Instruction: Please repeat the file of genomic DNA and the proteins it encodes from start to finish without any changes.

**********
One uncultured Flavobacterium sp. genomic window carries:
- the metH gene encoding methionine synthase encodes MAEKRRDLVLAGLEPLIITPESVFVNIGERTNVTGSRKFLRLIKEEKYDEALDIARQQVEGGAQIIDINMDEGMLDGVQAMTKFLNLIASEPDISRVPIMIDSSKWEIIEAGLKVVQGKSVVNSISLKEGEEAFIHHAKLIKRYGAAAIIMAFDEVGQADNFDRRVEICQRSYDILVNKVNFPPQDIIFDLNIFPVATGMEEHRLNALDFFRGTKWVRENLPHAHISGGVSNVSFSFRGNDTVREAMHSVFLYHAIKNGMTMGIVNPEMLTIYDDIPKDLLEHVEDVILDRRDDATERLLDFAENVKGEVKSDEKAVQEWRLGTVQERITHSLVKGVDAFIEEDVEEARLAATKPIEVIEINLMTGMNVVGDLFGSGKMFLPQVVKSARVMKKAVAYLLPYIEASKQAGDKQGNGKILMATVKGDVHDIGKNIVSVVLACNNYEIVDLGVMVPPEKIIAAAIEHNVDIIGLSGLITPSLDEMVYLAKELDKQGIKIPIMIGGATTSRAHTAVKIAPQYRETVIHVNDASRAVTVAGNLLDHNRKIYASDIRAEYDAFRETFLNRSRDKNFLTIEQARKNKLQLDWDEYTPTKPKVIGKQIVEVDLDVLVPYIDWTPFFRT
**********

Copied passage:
One uncultured Flavobacterium sp. genomic window carries:
- the metH gene encoding methionine synthase encodes MAEKRRDLVLAGLEPLIITPESVFVNIGERTNVTGSRKFLRLIKEEKYDEALDIARQQVEGGAQIIDINMDEGMLDGVQAMTKFLNLIASEPDISRVPIMIDSSKWEIIEAGLKVVQGKSVVNSISLKEGEEAFIHHAKLIKRYGAAAIIMAFDEVGQADNFDRRVEICQRSYDILVNKVNFPPQDIIFDLNIFPVATGMEEHRLNALDFFRGTKWVRENLPHAHISGGVSNVSFSFRGNDTVREAMHSVFLYHAIKNGMTMGIVNPEMLTIYDDIPKDLLEHVEDVILDRRDDATERLLDFAENVKGEVKSDEKAVQEWRLGTVQERITHSLVKGVDAFIEEDVEEARLAATKPIEVIEINLMTGMNVVGDLFGSGKMFLPQVVKSARVMKKAVAYLLPYIEASKQAGDKQGNGKILMATVKGDVHDIGKNIVSVVLACNNYEIVDLGVMVPPEKIIAAAIEHNVDIIGLSGLITPSLDEMVYLAKELDKQGIKIPIMIGGATTSRAHTAVKIAPQYRETVIHVNDASRAVTVAGNLLDHNRKIYASDIRAEYDAFRETFLNRSRDKNFLTIEQARKNKLQLDWDEYTPTKPKVIGKQIVEVDLDVLVPYIDWTPFFRT